For Wednesday you need two things. 1. A short paragraph exploring why you are interested in your paper topic and 2-4 substantive specific research questions that you might want to answer. More interesting papers tend to answer how and why questions. Almost anything you choose will have to be focused further. Use this opportunity to take a first stab at it. Be aware that to come up with good questions, you’ll have to do a lot of reading first. 2. Three references, at least one of which ideally should come from the library (i.e. a book). The point is to prove that your proposed topic has specific sources, both primary and secondary. (This means don’t give me overview books of a whole period like textbooks and encyclopedias.) All references should be in full bibliographic format. You can use the format on the syllabus, or another – but be consistent across sources. I list below some broad topics for papers. It is not comprehensive. It is fine if you think of other topics you want to do.
One requirement of the paper is that it should be should be focused on environment or disease issues in China. (If you have an internationally-oriented paper, the paper should concentrate on the Chinese side of things.)
While it is not required, it is my suggestion to pick 1-2 case studies such as a particular environmental or disease incident because it conveniently has a beginning, middle, and end making it easy to organize. Use these case studies to explore broader political, legal, cultural, international relations, etc. issues you have. You can also compare and contrast case studies that are in two different locations or even China and another country. You do not have to focus on crises – it is fine to write a paper exploring things that or working or that answer neutral questions – like how are environmental ideas or hygiene patterns taught in China?
It is absolutely required that all papers have an argument that you spend the paper proving. In this paper you should pretend you are a lawyer making your case. Therefore, do not just describe how an event happened, instead say “This event happened because of these three reasons and not for the other possible five. I will proceed to prove it through A, B, and C evidence.”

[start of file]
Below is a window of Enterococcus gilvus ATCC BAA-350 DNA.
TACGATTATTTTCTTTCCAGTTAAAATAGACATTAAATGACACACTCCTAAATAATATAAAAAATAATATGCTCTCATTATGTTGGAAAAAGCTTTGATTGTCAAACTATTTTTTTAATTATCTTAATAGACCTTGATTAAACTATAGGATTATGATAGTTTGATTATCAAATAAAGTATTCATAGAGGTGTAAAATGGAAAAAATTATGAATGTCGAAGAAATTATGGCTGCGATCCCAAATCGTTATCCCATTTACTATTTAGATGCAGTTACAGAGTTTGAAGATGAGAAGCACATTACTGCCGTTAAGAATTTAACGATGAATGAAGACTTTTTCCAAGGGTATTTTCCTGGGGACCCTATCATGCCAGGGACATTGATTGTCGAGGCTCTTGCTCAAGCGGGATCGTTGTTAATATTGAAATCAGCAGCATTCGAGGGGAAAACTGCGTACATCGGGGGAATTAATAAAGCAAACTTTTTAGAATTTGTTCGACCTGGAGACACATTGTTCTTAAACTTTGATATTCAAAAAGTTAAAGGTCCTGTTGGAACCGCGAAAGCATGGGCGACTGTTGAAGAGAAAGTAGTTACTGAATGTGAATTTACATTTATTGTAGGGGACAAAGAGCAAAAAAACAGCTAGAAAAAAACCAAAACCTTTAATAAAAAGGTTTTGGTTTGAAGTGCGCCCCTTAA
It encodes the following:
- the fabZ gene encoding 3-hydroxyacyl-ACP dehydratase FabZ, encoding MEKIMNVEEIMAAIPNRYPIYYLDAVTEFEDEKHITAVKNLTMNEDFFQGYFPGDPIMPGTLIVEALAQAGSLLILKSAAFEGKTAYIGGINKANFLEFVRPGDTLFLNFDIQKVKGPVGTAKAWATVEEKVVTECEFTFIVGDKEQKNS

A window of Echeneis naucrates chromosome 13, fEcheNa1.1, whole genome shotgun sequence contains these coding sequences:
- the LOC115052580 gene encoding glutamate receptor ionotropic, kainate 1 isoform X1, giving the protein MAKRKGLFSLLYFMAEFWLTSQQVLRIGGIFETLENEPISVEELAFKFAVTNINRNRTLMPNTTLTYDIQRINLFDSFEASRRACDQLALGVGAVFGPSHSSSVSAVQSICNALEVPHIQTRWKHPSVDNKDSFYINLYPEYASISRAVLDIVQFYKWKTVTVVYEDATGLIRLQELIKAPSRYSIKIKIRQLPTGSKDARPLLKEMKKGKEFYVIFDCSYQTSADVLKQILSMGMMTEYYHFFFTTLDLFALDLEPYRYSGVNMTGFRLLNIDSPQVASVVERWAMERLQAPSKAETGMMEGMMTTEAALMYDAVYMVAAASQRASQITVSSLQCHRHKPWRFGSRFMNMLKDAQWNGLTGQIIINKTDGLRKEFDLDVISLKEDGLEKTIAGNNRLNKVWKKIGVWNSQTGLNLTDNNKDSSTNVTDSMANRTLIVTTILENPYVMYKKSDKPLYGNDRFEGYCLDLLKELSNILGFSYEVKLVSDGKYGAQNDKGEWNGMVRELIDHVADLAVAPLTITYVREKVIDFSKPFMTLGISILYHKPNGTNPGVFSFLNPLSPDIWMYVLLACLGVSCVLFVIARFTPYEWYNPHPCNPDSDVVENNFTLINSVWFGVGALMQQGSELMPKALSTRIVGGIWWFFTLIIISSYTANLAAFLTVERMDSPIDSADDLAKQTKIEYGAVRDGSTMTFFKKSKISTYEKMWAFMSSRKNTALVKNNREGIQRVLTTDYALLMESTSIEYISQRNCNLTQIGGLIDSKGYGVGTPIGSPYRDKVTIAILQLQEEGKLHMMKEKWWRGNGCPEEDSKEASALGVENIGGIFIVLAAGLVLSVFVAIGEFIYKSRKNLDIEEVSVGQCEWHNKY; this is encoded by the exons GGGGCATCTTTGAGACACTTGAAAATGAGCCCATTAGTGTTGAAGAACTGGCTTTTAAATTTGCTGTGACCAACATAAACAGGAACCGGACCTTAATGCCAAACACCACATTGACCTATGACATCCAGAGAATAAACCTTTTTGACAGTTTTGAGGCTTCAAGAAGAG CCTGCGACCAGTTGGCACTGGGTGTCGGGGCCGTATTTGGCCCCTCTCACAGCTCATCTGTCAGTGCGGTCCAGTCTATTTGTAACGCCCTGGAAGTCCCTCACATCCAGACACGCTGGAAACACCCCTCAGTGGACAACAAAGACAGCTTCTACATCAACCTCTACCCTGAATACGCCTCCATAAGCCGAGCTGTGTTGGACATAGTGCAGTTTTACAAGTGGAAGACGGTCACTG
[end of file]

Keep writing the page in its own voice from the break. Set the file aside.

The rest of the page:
(Many of the following topics could be made more specific by focusing on one gender; one ethnicity; a particular age group, a particular time period, a specific area; rural vs. urban China, a particular disease; a specific polluting industry, etc.)
Traditional philosophies about Chinese medicine and the environment
Chinese medicine, taiqi, qigong today – or as they evolved over the last 100 years
Rural or urban public health/primary health care
Migrants and health
Minorities and health
STDs, HIV/AIDS, sex education
Chronic diseases – smoking, heart disease, lung cancer, obesity, diabetes
Cancer – genetic & environmental/pollution based
Women’s health, maternal/child health, the one/two child policy
Food safety and security – organics, and local sourcing
International health threats and negotiations with the international community – SARS, Avian flu
Education/propaganda both in school and outside of it about health, climate, and environment – messages and reception of them
Environmental pollution (earth, water, air) – policies, practices, protest, politics
Chinese medical trade in endangered species
Water management – dams, irrigation, apportionment of water, desalination, water efficiency strategies, wells, fluoridation, and poisoning from deep wells
South-North Water Transfer Project
International water negotiations and potential wars
Climate change in China and as part of its international relations
Green energy in China, Green energy as part of China’s international relations
Indigenous environmental and health practices
Indigenous environmental rights vs. government development plans
Security paper: pick an environmental, health, or food topic and analyze it from the Chinese government’s perspective as a security issue.
Rhetoric analysis paper: Examine how rhetoric on a particular topic has changed over time and what was going on between the lines; or compare rhetoric about a particular topic to the reality on the ground
Fictional paper: changing representations of one of the above topics in fiction
Visual analysis paper: changing representations of one of the above topics in comics, movies, posters, etc. (These papers must have some written sources as well).